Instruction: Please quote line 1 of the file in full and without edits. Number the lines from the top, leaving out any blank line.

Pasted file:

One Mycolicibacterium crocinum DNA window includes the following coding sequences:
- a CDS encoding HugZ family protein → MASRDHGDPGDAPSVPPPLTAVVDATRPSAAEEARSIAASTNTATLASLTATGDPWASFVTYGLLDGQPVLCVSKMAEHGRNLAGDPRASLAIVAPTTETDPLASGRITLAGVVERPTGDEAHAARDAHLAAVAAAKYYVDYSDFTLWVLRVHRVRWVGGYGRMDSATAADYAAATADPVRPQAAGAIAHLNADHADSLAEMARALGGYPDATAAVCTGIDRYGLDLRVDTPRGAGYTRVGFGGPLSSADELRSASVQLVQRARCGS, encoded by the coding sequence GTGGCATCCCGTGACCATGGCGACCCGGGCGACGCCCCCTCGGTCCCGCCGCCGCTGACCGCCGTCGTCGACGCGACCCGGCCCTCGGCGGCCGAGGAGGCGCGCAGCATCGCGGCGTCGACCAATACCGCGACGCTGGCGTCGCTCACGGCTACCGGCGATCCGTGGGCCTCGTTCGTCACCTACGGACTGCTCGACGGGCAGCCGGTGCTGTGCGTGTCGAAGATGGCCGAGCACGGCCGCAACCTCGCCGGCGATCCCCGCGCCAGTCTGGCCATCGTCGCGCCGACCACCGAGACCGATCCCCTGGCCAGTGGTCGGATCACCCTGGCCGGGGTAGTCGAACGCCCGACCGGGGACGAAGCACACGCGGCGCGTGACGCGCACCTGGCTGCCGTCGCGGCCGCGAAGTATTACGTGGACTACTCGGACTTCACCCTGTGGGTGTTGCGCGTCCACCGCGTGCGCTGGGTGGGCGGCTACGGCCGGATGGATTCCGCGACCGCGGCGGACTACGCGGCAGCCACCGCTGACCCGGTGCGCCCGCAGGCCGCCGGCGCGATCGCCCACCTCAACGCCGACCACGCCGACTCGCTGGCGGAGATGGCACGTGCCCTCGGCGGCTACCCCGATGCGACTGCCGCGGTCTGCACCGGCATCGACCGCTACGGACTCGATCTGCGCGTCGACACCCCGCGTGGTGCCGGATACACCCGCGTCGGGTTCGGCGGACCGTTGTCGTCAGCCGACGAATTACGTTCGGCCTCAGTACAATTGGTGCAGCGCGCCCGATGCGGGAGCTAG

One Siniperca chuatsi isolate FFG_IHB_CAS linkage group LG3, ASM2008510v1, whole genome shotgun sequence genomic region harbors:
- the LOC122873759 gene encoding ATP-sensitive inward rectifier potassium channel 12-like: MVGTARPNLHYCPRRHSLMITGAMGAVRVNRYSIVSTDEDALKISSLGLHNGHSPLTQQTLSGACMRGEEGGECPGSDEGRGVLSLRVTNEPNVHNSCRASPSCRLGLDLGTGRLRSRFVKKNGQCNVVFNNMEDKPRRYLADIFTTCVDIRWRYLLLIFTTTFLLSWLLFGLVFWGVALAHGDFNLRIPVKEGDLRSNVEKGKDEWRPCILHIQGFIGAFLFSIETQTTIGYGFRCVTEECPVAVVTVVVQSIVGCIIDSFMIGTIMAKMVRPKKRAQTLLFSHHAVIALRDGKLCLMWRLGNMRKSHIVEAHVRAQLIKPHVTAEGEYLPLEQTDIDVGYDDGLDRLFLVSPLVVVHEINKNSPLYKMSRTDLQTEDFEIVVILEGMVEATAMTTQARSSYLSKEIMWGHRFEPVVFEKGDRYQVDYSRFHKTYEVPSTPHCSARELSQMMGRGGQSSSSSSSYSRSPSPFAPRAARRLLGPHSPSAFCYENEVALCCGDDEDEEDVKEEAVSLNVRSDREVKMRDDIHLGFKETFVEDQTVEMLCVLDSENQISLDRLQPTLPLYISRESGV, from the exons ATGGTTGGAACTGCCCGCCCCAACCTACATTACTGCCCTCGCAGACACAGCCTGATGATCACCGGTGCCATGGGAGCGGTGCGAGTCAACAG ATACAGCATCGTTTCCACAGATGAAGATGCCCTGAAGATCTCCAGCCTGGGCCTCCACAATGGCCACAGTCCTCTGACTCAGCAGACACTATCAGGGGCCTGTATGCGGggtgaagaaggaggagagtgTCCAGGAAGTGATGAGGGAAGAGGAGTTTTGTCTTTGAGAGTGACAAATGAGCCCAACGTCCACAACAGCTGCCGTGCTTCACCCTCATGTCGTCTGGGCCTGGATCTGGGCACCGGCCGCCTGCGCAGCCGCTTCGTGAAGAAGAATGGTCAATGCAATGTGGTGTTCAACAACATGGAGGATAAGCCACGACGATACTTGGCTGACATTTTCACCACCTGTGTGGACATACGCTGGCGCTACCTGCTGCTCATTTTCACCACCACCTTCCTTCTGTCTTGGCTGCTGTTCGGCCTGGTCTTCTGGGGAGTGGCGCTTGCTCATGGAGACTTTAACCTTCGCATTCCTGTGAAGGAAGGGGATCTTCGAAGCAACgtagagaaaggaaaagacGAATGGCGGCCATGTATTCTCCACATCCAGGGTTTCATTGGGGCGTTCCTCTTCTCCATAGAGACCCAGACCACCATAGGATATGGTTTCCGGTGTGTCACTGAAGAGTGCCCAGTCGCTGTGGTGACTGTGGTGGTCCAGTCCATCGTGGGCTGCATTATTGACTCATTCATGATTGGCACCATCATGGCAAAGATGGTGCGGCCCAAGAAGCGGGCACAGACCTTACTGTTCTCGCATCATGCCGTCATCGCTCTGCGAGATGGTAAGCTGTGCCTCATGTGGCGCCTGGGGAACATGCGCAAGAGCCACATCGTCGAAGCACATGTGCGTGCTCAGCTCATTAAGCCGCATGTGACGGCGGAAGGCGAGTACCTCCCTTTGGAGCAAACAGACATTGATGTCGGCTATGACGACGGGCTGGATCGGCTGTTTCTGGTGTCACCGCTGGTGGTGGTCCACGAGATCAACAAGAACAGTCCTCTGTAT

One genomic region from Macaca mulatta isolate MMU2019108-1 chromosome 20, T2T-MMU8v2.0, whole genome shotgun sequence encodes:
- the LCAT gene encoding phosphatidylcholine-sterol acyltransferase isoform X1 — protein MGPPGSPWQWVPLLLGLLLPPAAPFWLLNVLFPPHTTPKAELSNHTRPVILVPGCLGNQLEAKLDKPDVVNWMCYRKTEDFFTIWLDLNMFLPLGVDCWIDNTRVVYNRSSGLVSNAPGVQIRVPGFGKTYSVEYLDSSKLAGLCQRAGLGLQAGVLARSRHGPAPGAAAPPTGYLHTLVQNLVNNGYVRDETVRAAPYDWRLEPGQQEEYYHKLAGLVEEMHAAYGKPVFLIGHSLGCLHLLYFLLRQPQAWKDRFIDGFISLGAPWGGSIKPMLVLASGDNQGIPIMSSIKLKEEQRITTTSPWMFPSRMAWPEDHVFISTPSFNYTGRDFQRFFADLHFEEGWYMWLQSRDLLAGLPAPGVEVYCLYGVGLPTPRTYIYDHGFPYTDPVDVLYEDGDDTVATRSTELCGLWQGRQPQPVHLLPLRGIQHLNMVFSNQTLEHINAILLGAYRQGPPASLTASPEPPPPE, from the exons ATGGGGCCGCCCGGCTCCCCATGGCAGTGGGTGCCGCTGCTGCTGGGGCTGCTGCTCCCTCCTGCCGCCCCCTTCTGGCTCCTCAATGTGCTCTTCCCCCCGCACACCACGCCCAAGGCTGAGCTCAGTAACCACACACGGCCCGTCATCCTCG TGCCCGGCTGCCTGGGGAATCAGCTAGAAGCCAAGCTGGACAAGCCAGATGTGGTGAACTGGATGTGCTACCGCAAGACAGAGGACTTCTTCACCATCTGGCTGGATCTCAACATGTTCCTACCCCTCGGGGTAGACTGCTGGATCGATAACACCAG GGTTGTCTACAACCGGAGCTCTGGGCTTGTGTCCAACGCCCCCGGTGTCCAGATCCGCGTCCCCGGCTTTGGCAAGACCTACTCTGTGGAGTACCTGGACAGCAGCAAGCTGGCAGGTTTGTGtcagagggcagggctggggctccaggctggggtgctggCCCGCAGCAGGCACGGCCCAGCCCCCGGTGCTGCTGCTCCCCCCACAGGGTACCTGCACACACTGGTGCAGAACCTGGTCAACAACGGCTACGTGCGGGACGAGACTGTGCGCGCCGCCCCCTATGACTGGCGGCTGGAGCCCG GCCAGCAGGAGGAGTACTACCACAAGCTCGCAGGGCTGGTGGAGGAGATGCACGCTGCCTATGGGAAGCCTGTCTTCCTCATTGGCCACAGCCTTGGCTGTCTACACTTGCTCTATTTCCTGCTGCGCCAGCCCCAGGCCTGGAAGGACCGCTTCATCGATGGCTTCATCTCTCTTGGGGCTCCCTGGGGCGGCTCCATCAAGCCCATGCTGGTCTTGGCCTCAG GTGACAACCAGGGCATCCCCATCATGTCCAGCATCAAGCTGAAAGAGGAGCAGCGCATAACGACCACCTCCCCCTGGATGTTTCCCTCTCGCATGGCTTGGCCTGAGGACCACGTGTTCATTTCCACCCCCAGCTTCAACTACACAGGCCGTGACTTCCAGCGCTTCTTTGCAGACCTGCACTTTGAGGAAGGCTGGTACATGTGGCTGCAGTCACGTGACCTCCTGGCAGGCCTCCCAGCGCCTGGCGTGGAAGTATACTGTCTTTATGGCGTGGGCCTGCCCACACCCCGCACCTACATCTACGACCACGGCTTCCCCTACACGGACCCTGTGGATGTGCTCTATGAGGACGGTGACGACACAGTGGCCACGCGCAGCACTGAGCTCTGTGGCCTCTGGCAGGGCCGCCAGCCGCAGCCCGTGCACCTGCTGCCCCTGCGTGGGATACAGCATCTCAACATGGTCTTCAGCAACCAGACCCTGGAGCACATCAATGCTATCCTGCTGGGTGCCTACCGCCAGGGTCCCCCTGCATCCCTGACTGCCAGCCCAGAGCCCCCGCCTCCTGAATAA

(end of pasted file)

One Mycolicibacterium crocinum DNA window includes the following coding sequences: